Never yell, shame or threaten your loved one. These actions may only increase the problem. Let your loved one know you care about them and think they would benefit from seeking professional help from an expert. You can also encourage them to talk to a teacher or a trusted adult. Unless you are an expert who knows how to help someone with self-harm issues, refer your loved one to a mental health professional. Joining a support group is a helpful way to boost the effectiveness of professional mental health treatments. Rather than employ licensed therapists, support groups rely on the experience and care of other people who also experience self-harm behavior.

You can also check with local resources to see if self-harm support groups are available in your area, or you can utilize a helpful support group finder. Having issues with self-harm, substance use disorders or mental health conditions may seem overwhelming, but experts are available to assist with these problems and begin a path to recovery. If you are struggling with a substance use and co-occurring mental health disorder like self-harm, consider contacting The Recovery Village and speak with a representative to learn more about treatment options that could work for you.

American Psychiatric Association. American Psychological Association. Is self-harm the same as attempted suicide? Usually not. But if you start to harm yourself, the risk of killing yourself is greater than for people who don't self-harm. So anyone who self-harms should be taken seriously and offered help. Getting help if you are self-harming. What help is there? What if I don't get help? About 1 in 3 people who self-harm for the first time will do it again during the following year. About 3 in people who self-harm over 15 years will actually kill themselves. This is more than 50 times the rate for people who don't self-harm.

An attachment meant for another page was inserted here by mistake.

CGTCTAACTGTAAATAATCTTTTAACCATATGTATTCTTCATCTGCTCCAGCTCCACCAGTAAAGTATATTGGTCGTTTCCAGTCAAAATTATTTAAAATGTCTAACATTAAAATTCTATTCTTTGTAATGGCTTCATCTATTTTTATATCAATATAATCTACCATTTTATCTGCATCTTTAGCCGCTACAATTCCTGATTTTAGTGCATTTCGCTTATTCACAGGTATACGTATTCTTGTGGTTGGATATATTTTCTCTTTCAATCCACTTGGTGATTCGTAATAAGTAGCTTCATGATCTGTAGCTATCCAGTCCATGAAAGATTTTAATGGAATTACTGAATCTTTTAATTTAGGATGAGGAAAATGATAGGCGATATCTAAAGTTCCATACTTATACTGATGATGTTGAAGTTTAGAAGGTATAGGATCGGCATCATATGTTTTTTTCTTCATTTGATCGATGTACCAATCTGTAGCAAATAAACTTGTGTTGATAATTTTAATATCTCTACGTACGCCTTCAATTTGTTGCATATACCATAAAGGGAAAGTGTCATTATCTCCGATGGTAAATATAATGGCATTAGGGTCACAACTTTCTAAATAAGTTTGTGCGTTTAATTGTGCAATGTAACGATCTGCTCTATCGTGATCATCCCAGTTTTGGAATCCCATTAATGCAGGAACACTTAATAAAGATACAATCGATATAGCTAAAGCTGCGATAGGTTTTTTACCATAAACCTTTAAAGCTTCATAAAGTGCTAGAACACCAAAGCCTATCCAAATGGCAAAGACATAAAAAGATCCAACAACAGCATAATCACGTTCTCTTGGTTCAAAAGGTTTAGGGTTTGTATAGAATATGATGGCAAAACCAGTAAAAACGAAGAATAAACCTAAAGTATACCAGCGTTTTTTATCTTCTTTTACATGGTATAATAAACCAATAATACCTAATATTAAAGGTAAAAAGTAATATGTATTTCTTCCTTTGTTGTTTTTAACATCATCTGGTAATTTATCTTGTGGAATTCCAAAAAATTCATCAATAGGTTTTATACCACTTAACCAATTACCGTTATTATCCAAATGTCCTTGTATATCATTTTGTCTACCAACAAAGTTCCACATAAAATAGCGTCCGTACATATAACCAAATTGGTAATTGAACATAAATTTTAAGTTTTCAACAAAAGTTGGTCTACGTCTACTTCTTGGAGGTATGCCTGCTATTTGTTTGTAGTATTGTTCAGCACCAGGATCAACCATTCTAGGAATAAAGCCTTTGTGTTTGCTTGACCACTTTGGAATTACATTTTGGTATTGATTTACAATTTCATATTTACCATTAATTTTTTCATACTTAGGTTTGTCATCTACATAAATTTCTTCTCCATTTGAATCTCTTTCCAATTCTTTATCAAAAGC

The risk increases with age and is much greater for men. Cutting can give you permanent scarring. If nerves or tendons are damaged by cutting, this can lead to numbness or weakness. How can I help myself? When you want to harm yourself The feelings of self-harm will go away after a while.

You can: Talk to someone — if you are on your own perhaps you could phone a friend. If the person you are with is making you feel worse, go out. Distract yourself by going out, listening to music, or by doing something harmless that interests you. Relax and focus your mind on something pleasant — your very own personal comforting place. Find another way to express your feelings such as squeezing ice cubes which you can make with red juice to mimic blood if the sight of blood is important , or just drawing red lines on your skin.

Give yourself some 'harmless pain' - eat a hot chilli, or have a cold shower. Focus your mind on positive things. Be kind to yourself — allow yourself to do something harmless that you enjoy. Write a diary or a letter, to explain what is happening to you — no one else needs to see it. When you don't feel like harming yourself When the urge has gone, and you feel safe, think about the times that you have self-harmed and what if anything has been helpful.